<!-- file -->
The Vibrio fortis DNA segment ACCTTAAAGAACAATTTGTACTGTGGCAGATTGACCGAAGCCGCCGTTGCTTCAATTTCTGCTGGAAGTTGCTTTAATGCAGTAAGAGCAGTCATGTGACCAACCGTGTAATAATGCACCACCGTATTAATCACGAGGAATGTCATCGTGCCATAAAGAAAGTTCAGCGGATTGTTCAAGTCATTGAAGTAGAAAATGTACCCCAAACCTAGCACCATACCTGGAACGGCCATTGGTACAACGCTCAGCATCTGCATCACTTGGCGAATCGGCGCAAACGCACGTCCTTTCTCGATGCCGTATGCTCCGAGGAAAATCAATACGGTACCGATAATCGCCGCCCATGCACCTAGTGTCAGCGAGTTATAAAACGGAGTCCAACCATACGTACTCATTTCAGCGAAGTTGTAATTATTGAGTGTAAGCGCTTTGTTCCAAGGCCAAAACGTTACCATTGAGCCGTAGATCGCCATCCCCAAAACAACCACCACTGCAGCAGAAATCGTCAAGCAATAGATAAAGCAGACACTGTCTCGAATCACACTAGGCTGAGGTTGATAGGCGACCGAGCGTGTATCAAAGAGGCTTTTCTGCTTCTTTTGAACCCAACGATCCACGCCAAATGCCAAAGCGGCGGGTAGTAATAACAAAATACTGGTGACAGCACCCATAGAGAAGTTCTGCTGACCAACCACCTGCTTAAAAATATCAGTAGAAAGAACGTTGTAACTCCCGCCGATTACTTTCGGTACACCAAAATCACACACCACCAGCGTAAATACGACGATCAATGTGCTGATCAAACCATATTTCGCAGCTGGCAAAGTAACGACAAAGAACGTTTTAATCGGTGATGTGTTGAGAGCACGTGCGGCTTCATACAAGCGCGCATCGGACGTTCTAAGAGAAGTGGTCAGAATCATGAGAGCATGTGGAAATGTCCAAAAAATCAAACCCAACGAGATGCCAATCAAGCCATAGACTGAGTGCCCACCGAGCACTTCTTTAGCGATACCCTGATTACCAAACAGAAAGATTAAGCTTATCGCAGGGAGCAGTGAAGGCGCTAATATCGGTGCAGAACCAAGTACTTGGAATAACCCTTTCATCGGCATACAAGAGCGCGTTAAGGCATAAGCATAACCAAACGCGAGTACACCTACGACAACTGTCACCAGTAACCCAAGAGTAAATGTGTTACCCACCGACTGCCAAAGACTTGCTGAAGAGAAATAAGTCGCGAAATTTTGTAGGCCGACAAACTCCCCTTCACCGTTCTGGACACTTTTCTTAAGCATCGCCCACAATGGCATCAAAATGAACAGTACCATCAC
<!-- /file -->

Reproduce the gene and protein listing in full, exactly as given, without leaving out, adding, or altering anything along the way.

The Vibrio fortis DNA segment ACCTTAAAGAACAATTTGTACTGTGGCAGATTGACCGAAGCCGCCGTTGCTTCAATTTCTGCTGGAAGTTGCTTTAATGCAGTAAGAGCAGTCATGTGACCAACCGTGTAATAATGCACCACCGTATTAATCACGAGGAATGTCATCGTGCCATAAAGAAAGTTCAGCGGATTGTTCAAGTCATTGAAGTAGAAAATGTACCCCAAACCTAGCACCATACCTGGAACGGCCATTGGTACAACGCTCAGCATCTGCATCACTTGGCGAATCGGCGCAAACGCACGTCCTTTCTCGATGCCGTATGCTCCGAGGAAAATCAATACGGTACCGATAATCGCCGCCCATGCACCTAGTGTCAGCGAGTTATAAAACGGAGTCCAACCATACGTACTCATTTCAGCGAAGTTGTAATTATTGAGTGTAAGCGCTTTGTTCCAAGGCCAAAACGTTACCATTGAGCCGTAGATCGCCATCCCCAAAACAACCACCACTGCAGCAGAAATCGTCAAGCAATAGATAAAGCAGACACTGTCTCGAATCACACTAGGCTGAGGTTGATAGGCGACCGAGCGTGTATCAAAGAGGCTTTTCTGCTTCTTTTGAACCCAACGATCCACGCCAAATGCCAAAGCGGCGGGTAGTAATAACAAAATACTGGTGACAGCACCCATAGAGAAGTTCTGCTGACCAACCACCTGCTTAAAAATATCAGTAGAAAGAACGTTGTAACTCCCGCCGATTACTTTCGGTACACCAAAATCACACACCACCAGCGTAAATACGACGATCAATGTGCTGATCAAACCATATTTCGCAGCTGGCAAAGTAACGACAAAGAACGTTTTAATCGGTGATGTGTTGAGAGCACGTGCGGCTTCATACAAGCGCGCATCGGACGTTCTAAGAGAAGTGGTCAGAATCATGAGAGCATGTGGAAATGTCCAAAAAATCAAACCCAACGAGATGCCAATCAAGCCATAGACTGAGTGCCCACCGAGCACTTCTTTAGCGATACCCTGATTACCAAACAGAAAGATTAAGCTTATCGCAGGGAGCAGTGAAGGCGCTAATATCGGTGCAGAACCAAGTACTTGGAATAACCCTTTCATCGGCATACAAGAGCGCGTTAAGGCATAAGCATAACCAAACGCGAGTACACCTACGACAACTGTCACCAGTAACCCAAGAGTAAATGTGTTACCCACCGACTGCCAAAGACTTGCTGAAGAGAAATAAGTCGCGAAATTTTGTAGGCCGACAAACTCCCCTTCACCGTTCTGGACACTTTTCTTAAGCATCGCCCACAATGGCATCAAAATGAACAGTACCATCAC